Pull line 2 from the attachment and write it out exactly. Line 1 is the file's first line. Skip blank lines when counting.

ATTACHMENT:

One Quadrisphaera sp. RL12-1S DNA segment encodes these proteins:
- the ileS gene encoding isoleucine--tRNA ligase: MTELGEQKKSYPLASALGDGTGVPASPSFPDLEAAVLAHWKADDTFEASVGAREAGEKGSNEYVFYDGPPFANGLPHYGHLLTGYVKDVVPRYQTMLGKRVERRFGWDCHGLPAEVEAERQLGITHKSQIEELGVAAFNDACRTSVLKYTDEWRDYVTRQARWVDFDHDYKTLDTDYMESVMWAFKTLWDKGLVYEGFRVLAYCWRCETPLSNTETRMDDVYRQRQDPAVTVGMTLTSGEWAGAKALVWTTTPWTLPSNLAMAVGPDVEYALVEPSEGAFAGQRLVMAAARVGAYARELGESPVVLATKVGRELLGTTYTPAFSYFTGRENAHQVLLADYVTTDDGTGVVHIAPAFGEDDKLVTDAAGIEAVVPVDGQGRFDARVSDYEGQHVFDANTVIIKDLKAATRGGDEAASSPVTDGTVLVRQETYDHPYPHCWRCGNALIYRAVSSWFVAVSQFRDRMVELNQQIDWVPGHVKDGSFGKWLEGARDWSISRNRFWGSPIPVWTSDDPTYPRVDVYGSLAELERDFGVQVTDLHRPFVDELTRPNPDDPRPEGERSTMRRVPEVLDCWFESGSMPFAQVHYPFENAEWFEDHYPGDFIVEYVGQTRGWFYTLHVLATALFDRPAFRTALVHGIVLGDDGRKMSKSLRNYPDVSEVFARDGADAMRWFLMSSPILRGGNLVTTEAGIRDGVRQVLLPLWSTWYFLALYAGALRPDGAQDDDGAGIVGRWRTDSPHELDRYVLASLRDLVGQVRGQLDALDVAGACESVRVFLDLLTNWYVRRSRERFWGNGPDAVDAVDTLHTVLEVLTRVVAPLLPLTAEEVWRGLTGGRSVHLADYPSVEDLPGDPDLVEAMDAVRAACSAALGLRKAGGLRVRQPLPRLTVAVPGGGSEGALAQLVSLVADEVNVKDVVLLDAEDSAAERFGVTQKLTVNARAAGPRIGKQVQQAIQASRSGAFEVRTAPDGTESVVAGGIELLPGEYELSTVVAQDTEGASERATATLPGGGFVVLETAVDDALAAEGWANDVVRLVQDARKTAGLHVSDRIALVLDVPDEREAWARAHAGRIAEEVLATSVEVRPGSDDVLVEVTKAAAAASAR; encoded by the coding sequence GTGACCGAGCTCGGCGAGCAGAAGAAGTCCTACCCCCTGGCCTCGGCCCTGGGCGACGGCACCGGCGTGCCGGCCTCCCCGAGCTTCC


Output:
- the ileS gene encoding isoleucine--tRNA ligase: MTELGEQKKSYPLASALGDGTGVPASPSFPDLEAAVLAHWKADDTFEASVGAREAGEKGSNEYVFYDGPPFANGLPHYGHLLTGYVKDVVPRYQTMLGKRVERRFGWDCHGLPAEVEAERQLGITHKSQIEELGVAAFNDACRTSVLKYTDEWRDYVTRQARWVDFDHDYKTLDTDYMESVMWAFKTLWDKGLVYEGFRVLAYCWRCETPLSNTETRMDDVYRQRQDPAVTVGMTLTSGEWAGAKALVWTTTPWTLPSNLAMAVGPDVEYALVEPSEGAFAGQRLVMAAARVGAYARELGESPVVLATKVGRELLGTTYTPAFSYFTGRENAHQVLLADYVTTDDGTGVVHIAPAFGEDDKLVTDAAGIEAVVPVDGQGRFDARVSDYEGQHVFDANTVIIKDLKAATRGGDEAASSPVTDGTVLVRQETYDHPYPHCWRCGNALIYRAVSSWFVAVSQFRDRMVELNQQIDWVPGHVKDGSFGKWLEGARDWSISRNRFWGSPIPVWTSDDPTYPRVDVYGSLAELERDFGVQVTDLHRPFVDELTRPNPDDPRPEGERSTMRRVPEVLDCWFESGSMPFAQVHYPFENAEWFEDHYPGDFIVEYVGQTRGWFYTLHVLATALFDRPAFRTALVHGIVLGDDGRKMSKSLRNYPDVSEVFARDGADAMRWFLMSSPILRGGNLVTTEAGIRDGVRQVLLPLWSTWYFLALYAGALRPDGAQDDDGAGIVGRWRTDSPHELDRYVLASLRDLVGQVRGQLDALDVAGACESVRVFLDLLTNWYVRRSRERFWGNGPDAVDAVDTLHTVLEVLTRVVAPLLPLTAEEVWRGLTGGRSVHLADYPSVEDLPGDPDLVEAMDAVRAACSAALGLRKAGGLRVRQPLPRLTVAVPGGGSEGALAQLVSLVADEVNVKDVVLLDAEDSAAERFGVTQKLTVNARAAGPRIGKQVQQAIQASRSGAFEVRTAPDGTESVVAGGIELLPGEYELSTVVAQDTEGASERATATLPGGGFVVLETAVDDALAAEGWANDVVRLVQDARKTAGLHVSDRIALVLDVPDEREAWARAHAGRIAEEVLATSVEVRPGSDDVLVEVTKAAAAASAR; encoded by the coding sequence GTGACCGAGCTCGGCGAGCAGAAGAAGTCCTACCCCCTGGCCTCGGCCCTGGGCGACGGCACCGGCGTGCCGGCCTCCCCGAGCTTCC